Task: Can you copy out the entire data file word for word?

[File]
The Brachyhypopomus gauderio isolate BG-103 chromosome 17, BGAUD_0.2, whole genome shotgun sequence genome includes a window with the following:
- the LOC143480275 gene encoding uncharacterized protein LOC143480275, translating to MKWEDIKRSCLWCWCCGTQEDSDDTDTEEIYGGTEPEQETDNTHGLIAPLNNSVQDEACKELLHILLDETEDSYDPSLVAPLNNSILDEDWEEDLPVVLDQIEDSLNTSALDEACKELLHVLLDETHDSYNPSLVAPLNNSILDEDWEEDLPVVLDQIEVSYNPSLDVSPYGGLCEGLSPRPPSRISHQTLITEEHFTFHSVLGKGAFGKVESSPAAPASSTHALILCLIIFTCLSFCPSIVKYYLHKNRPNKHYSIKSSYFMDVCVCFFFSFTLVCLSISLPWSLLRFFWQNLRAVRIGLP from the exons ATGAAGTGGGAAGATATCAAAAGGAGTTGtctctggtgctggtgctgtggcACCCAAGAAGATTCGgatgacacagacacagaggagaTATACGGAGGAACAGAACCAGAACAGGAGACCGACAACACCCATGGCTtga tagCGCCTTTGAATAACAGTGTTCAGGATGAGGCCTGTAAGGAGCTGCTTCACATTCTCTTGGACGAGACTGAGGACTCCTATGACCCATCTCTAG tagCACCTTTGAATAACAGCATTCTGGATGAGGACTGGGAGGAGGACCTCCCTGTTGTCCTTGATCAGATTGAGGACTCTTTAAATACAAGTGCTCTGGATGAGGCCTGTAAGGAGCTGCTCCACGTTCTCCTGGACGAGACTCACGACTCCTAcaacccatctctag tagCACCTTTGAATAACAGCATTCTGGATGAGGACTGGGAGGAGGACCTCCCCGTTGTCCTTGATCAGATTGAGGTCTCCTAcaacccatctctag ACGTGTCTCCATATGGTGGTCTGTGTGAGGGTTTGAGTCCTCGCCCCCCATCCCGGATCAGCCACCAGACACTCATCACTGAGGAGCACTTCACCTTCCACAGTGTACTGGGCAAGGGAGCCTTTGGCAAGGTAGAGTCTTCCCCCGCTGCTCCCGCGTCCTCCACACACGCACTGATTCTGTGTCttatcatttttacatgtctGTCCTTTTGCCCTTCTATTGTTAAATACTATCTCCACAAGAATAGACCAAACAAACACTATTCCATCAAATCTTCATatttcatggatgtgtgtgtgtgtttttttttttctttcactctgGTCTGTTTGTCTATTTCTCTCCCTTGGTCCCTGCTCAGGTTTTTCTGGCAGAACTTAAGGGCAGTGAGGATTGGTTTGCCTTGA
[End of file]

The Brachyhypopomus gauderio isolate BG-103 chromosome 17, BGAUD_0.2, whole genome shotgun sequence genome includes a window with the following:
- the LOC143480275 gene encoding uncharacterized protein LOC143480275, translating to MKWEDIKRSCLWCWCCGTQEDSDDTDTEEIYGGTEPEQETDNTHGLIAPLNNSVQDEACKELLHILLDETEDSYDPSLVAPLNNSILDEDWEEDLPVVLDQIEDSLNTSALDEACKELLHVLLDETHDSYNPSLVAPLNNSILDEDWEEDLPVVLDQIEVSYNPSLDVSPYGGLCEGLSPRPPSRISHQTLITEEHFTFHSVLGKGAFGKVESSPAAPASSTHALILCLIIFTCLSFCPSIVKYYLHKNRPNKHYSIKSSYFMDVCVCFFFSFTLVCLSISLPWSLLRFFWQNLRAVRIGLP from the exons ATGAAGTGGGAAGATATCAAAAGGAGTTGtctctggtgctggtgctgtggcACCCAAGAAGATTCGgatgacacagacacagaggagaTATACGGAGGAACAGAACCAGAACAGGAGACCGACAACACCCATGGCTtga tagCGCCTTTGAATAACAGTGTTCAGGATGAGGCCTGTAAGGAGCTGCTTCACATTCTCTTGGACGAGACTGAGGACTCCTATGACCCATCTCTAG tagCACCTTTGAATAACAGCATTCTGGATGAGGACTGGGAGGAGGACCTCCCTGTTGTCCTTGATCAGATTGAGGACTCTTTAAATACAAGTGCTCTGGATGAGGCCTGTAAGGAGCTGCTCCACGTTCTCCTGGACGAGACTCACGACTCCTAcaacccatctctag tagCACCTTTGAATAACAGCATTCTGGATGAGGACTGGGAGGAGGACCTCCCCGTTGTCCTTGATCAGATTGAGGTCTCCTAcaacccatctctag ACGTGTCTCCATATGGTGGTCTGTGTGAGGGTTTGAGTCCTCGCCCCCCATCCCGGATCAGCCACCAGACACTCATCACTGAGGAGCACTTCACCTTCCACAGTGTACTGGGCAAGGGAGCCTTTGGCAAGGTAGAGTCTTCCCCCGCTGCTCCCGCGTCCTCCACACACGCACTGATTCTGTGTCttatcatttttacatgtctGTCCTTTTGCCCTTCTATTGTTAAATACTATCTCCACAAGAATAGACCAAACAAACACTATTCCATCAAATCTTCATatttcatggatgtgtgtgtgtgtttttttttttctttcactctgGTCTGTTTGTCTATTTCTCTCCCTTGGTCCCTGCTCAGGTTTTTCTGGCAGAACTTAAGGGCAGTGAGGATTGGTTTGCCTTGA